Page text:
by Chris Funnell
There’s been a long running debate about what’s best – term vs. permanent life insurance. People who already have paid into their permanent insurance policies may doubt whether they made a wise decision.
And many people who try to analyze their insurance needs may find they’re still confused about what type of life insurance term vs perm is most suited for them.
This confusion can lead to people questioning whether to move forward with life insurance at all.
When in doubt, many people look to the advice of experts. One such financial guru is Suze Orman and this is her take on Term vs Perm. Suze Orman has mentioned in her programs that if she had a top 10 hate list of investments, it would include whole life and universal life.
She doesn’t believe that the cash value in these life insurance policies are a good investment. Suze recommends low-cost term life insurance, and investing the savings in a proven investment such as mortgage or debt reduction, children’s university funds (RESP’s here in Canada), or retirement (RRSP’s in Canada).
Dave Ramsey also has been vocal about his position on permanent insurance vs term insurance. He also favors term life instead of permanent life insurance.
In one of his examples, he points out that a healthy person in his mid-30’s, with a 2-yr old and a 4-year old, can easily take on a 20 year term life policy ($36 per month for a $500,000 policy). Assuming that this person pays down his debts before the term ends, he wouldn’t need an expensive permanent policy because by the end of the 20-years, he will have little to no mortgage to pay off and his kids are finishing college.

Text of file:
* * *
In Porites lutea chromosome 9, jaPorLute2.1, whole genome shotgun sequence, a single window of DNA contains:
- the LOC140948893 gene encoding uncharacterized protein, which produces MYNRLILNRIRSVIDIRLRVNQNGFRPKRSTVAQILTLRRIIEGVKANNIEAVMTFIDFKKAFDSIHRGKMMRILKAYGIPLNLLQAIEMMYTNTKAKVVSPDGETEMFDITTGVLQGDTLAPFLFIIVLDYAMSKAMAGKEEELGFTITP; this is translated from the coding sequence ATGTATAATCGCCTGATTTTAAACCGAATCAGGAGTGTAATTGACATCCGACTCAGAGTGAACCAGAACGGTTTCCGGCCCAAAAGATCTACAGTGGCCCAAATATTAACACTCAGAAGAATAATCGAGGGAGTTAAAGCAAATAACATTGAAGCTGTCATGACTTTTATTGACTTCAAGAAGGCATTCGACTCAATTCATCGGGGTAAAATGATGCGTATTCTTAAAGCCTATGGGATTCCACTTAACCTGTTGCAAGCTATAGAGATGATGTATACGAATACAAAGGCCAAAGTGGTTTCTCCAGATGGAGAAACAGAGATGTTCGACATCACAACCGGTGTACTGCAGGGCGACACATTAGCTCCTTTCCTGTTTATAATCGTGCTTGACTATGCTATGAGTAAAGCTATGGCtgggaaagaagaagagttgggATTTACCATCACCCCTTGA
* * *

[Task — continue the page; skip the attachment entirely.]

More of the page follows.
Jane Bryant Quinn is of the opinion that the best candidates for either term or permanent insurance are those that have family depending on them for financial security, like those who have kids and are supporting a spouse or a parent. Otherwise, there’s no real reason for anyone to get life insurance.
However, if you do need life insurance, then Jane says term life insurance makes the most sense as it’s the more affordable.
Jane only accepts the idea of permanent insurance for those who have left over money to invest after taking care of their major financial priorities – such as saving for their children’s university (RESP’s), paying off their mortgage, maxing their retirement savings (RRSP’s), and tax-free savings accounts here in Canada (TFSA’s).
What’s interesting is these three pro’s do offer varying opinions on why they prefer term vs perm.
The bottom line in choosing between term vs perm life insurance should be how long you really need insurance, and what’s affordable to you.